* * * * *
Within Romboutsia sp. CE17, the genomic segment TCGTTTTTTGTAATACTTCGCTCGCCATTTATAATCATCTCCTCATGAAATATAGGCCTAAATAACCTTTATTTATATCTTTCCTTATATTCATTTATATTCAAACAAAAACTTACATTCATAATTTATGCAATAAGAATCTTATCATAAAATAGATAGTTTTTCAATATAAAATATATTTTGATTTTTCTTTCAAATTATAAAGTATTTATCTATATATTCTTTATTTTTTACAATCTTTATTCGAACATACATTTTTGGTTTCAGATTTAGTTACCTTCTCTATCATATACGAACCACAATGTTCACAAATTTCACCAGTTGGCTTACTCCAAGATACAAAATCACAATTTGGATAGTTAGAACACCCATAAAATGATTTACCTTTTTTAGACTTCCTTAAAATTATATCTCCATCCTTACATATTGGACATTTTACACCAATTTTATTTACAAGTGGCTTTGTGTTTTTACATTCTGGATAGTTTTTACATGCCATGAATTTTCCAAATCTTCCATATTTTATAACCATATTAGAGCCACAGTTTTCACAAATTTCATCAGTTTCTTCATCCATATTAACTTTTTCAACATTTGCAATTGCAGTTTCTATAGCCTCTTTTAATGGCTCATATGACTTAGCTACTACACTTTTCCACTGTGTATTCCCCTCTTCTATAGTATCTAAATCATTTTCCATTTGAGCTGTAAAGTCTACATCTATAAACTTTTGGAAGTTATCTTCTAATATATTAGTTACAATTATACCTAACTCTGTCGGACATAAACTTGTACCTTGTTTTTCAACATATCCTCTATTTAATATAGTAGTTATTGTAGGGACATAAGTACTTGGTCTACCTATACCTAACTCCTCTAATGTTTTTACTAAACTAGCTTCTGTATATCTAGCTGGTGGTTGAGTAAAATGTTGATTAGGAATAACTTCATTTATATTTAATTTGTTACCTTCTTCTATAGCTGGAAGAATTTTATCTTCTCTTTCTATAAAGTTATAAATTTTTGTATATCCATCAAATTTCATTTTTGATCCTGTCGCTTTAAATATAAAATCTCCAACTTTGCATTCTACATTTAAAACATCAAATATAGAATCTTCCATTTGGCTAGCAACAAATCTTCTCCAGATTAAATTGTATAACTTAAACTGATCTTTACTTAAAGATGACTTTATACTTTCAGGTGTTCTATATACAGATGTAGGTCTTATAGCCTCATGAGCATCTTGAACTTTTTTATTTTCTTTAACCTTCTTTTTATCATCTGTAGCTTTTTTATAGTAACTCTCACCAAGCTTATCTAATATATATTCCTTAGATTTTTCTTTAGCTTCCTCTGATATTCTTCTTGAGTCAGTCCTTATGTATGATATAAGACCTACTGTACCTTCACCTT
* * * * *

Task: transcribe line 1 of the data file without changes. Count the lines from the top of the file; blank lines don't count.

Within Romboutsia sp. CE17, the genomic segment TCGTTTTTTGTAATACTTCGCTCGCCATTTATAATCATCTCCTCATGAAATATAGGCCTAAATAACCTTTATTTATATCTTTCCTTATATTCATTTATATTCAAACAAAAACTTACATTCATAATTTATGCAATAAGAATCTTATCATAAAATAGATAGTTTTTCAATATAAAATATATTTTGATTTTTCTTTCAAATTATAAAGTATTTATCTATATATTCTTTATTTTTTACAATCTTTATTCGAACATACATTTTTGGTTTCAGATTTAGTTACCTTCTCTATCATATACGAACCACAATGTTCACAAATTTCACCAGTTGGCTTACTCCAAGATACAAAATCACAATTTGGATAGTTAGAACACCCATAAAATGATTTACCTTTTTTAGACTTCCTTAAAATTATATCTCCATCCTTACATATTGGACATTTTACACCAATTTTATTTACAAGTGGCTTTGTGTTTTTACATTCTGGATAGTTTTTACATGCCATGAATTTTCCAAATCTTCCATATTTTATAACCATATTAGAGCCACAGTTTTCACAAATTTCATCAGTTTCTTCATCCATATTAACTTTTTCAACATTTGCAATTGCAGTTTCTATAGCCTCTTTTAATGGCTCATATGACTTAGCTACTACACTTTTCCACTGTGTATTCCCCTCTTCTATAGTATCTAAATCATTTTCCATTTGAGCTGTAAAGTCTACATCTATAAACTTTTGGAAGTTATCTTCTAATATATTAGTTACAATTATACCTAACTCTGTCGGACATAAACTTGTACCTTGTTTTTCAACATATCCTCTATTTAATATAGTAGTTATTGTAGGGACATAAGTACTTGGTCTACCTATACCTAACTCCTCTAATGTTTTTACTAAACTAGCTTCTGTATATCTAGCTGGTGGTTGAGTAAAATGTTGATTAGGAATAACTTCATTTATATTTAATTTGTTACCTTCTTCTATAGCTGGAAGAATTTTATCTTCTCTTTCTATAAAGTTATAAATTTTTGTATATCCATCAAATTTCATTTTTGATCCTGTCGCTTTAAATATAAAATCTCCAACTTTGCATTCTACATTTAAAACATCAAATATAGAATCTTCCATTTGGCTAGCAACAAATCTTCTCCAGATTAAATTGTATAACTTAAACTGATCTTTACTTAAAGATGACTTTATACTTTCAGGTGTTCTATATACAGATGTAGGTCTTATAGCCTCATGAGCATCTTGAACTTTTTTATTTTCTTTAACCTTCTTTTTATCATCTGTAGCTTTTTTATAGTAACTCTCACCAAGCTTATCTAATATATATTCCTTAGATTTTTCTTTAGCTTCCTCTGATATTCTTCTTGAGTCAGTCCTTATGTATGATATAAGACCTACTGTACCTTCACCTT